Liquor reigns in a more potent way too. Like Vijay Mallya, almost all State Governments are addicted to income from it. Take away tax revenues from liquor and the finances of many States will turn, er, unsteady! Small wonder the Prohibition policies of various States, barring Gujarat, have imitated a drunk’s gait, wobbling back and forth, between populism, puritance and prudence. The rising social acceptance, if anything, has actually killed even residual official inhibitions vis-a-vis prohibition which seems prohibited for good. The only objection probably is that everyone, including those who cherish this deemed vice, do not, however, want a wineshop in their vicinity. If the Tasmac topography is set right, the State can have the cake while its subjects can eat it too.

Now does something that is palpably wrong become acceptable just because it is commonplace or lucrative? Maybe not, but what is certain is that Anna’s prescriptions are not. For the record, he sounded as serious as he is about fighting corruption. Flogging a drunk horse into submission is not only simplistic but plain stupid. Frankly, many of us would have felt the urge and rage to punch a misbehaving drunkard, but such a course cannot be paraded as public policy. And his outburst is very ill-timed. At a time when there is a groundswell against corruption and the Parli has almost been forced into bringing a Lokpal bill, the campaigners are likely to be divided and the campaign itself diluted. The appeal of his cause had cut across age, gender and the classes. But most of them may not, rather do not, share his distaste for the drink. No problem about that, because no one is going to ask Anna to break future fasts with drinks other than the customary fruit juice. But certainly the idea of getting a few juicy ones from a stick or whip whilst attached to a lampost cannot be pleasant for them. After all Anna’s ‘diabolical’ designs for drinkers, casual or otherwise, is now national news. Again, what prevents Anna, as a logical fallout, to ask his followers to declare their abstinence as they did their assets? The cocktail crowd that has so painstakingly rallied around his personality would just dry up because the credulity of the crusader is critical in such cases. He risks being ignored as a preachy outdated specimen with strange notions of morality and justice. His detractors, while invoking the Taliban, have already suggested as such. Really, Lokpal which is larger and more lasting than Anna would have been served better without its chief protagonist mixing it up in liquor. Popular activism too can be intoxicating and it’s time Anna sobers down so that his core competence, corruption, is not hit by that heady hangover.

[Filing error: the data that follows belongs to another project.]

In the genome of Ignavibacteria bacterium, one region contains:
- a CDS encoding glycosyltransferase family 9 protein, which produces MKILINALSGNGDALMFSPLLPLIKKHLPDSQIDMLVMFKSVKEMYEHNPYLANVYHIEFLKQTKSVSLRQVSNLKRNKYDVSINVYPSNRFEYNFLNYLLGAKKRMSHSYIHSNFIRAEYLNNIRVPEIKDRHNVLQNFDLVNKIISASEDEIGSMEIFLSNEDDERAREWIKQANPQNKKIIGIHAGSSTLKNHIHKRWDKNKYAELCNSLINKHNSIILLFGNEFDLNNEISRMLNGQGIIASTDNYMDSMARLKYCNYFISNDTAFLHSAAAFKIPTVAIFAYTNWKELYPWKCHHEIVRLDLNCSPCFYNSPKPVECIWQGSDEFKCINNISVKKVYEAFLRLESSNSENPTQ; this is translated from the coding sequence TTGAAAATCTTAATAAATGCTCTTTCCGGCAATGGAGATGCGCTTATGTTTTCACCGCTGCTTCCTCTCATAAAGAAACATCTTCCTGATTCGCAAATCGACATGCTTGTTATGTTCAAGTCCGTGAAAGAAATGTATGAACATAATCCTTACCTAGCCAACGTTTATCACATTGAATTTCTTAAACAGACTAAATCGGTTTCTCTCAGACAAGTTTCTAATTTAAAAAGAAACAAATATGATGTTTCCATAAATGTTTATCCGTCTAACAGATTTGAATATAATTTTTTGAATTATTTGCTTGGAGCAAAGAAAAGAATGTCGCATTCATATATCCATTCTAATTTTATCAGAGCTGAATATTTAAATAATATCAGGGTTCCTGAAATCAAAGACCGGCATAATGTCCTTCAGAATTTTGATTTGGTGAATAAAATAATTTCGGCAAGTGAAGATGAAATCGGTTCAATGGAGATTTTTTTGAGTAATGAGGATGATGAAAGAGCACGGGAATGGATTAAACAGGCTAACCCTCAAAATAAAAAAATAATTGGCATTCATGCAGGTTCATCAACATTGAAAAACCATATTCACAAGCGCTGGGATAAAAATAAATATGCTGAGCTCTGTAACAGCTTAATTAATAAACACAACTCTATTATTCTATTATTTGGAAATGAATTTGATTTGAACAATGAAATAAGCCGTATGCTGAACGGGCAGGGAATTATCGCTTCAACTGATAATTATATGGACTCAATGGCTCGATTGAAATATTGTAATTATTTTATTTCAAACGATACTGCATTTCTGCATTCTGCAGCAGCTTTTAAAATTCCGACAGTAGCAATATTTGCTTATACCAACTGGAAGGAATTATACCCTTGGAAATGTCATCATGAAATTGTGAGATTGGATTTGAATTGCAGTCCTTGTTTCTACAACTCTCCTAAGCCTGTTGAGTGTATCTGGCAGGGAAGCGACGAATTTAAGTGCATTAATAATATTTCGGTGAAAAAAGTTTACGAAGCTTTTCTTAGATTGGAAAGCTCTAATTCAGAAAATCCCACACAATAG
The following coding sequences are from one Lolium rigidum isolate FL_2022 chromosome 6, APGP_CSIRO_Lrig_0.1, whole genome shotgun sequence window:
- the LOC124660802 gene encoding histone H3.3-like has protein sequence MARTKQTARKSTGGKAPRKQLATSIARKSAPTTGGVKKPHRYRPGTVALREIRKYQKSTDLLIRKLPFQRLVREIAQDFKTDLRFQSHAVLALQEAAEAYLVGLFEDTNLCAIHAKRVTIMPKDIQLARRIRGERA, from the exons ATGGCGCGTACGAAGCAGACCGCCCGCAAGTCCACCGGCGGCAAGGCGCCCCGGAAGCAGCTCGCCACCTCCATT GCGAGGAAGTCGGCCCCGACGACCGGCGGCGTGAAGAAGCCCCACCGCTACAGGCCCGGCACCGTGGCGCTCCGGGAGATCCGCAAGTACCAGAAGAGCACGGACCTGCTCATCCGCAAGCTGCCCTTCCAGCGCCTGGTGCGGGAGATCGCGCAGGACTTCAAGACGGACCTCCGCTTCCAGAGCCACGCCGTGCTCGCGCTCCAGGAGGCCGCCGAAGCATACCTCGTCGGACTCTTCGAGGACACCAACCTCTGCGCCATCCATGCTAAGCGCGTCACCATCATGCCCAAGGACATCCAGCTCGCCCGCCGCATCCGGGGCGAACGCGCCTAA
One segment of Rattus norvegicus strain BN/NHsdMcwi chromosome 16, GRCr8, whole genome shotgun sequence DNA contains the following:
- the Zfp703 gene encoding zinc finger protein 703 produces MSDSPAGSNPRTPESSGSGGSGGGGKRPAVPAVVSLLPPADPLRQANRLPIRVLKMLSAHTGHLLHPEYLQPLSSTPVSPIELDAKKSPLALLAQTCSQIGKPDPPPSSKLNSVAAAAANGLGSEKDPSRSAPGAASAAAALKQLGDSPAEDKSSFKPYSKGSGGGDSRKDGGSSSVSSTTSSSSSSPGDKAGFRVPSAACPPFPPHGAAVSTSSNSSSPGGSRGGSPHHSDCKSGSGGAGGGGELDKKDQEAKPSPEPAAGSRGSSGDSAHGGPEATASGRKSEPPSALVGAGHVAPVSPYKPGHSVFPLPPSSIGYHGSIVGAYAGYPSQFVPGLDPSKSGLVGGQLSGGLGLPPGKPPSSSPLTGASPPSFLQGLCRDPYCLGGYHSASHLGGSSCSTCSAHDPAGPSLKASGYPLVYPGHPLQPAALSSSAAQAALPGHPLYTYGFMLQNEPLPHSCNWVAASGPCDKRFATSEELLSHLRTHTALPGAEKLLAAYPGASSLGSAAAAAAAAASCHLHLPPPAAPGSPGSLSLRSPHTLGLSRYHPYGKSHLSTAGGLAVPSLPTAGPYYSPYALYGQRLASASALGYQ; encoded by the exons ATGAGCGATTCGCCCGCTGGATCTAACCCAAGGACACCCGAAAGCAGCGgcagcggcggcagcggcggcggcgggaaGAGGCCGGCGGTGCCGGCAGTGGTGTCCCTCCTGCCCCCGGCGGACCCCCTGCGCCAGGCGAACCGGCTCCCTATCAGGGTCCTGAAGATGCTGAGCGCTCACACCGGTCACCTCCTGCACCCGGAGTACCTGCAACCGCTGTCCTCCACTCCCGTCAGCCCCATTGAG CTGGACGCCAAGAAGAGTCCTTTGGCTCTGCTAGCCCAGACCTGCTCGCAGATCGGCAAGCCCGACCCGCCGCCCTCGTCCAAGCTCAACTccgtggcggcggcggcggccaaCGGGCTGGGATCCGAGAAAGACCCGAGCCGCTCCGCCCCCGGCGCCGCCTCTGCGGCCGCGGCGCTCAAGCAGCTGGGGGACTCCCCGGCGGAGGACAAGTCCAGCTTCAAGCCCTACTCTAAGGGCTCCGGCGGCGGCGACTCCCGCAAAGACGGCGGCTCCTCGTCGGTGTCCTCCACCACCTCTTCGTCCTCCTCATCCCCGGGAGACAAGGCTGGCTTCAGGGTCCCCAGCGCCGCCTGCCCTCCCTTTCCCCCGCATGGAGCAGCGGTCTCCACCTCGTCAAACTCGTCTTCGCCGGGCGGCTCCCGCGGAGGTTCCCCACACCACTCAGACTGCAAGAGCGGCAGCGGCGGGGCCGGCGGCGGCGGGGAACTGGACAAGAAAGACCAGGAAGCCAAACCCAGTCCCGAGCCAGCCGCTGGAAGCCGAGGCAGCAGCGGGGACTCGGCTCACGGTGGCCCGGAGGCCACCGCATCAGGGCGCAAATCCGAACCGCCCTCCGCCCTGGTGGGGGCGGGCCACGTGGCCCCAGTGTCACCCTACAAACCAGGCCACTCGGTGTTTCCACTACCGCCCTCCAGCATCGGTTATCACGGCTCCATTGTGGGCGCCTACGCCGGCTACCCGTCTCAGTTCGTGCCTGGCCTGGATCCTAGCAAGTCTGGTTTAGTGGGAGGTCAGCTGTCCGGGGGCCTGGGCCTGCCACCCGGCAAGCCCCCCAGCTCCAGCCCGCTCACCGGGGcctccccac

By the way there are other logistical, demand and supply factors conspiring against him. There arent enough temples, and enough poles there either, to accommodate all drinkers. And worse, there are very few to take up the task of beating, the rest having been, well, tied-up!

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Jawahar T R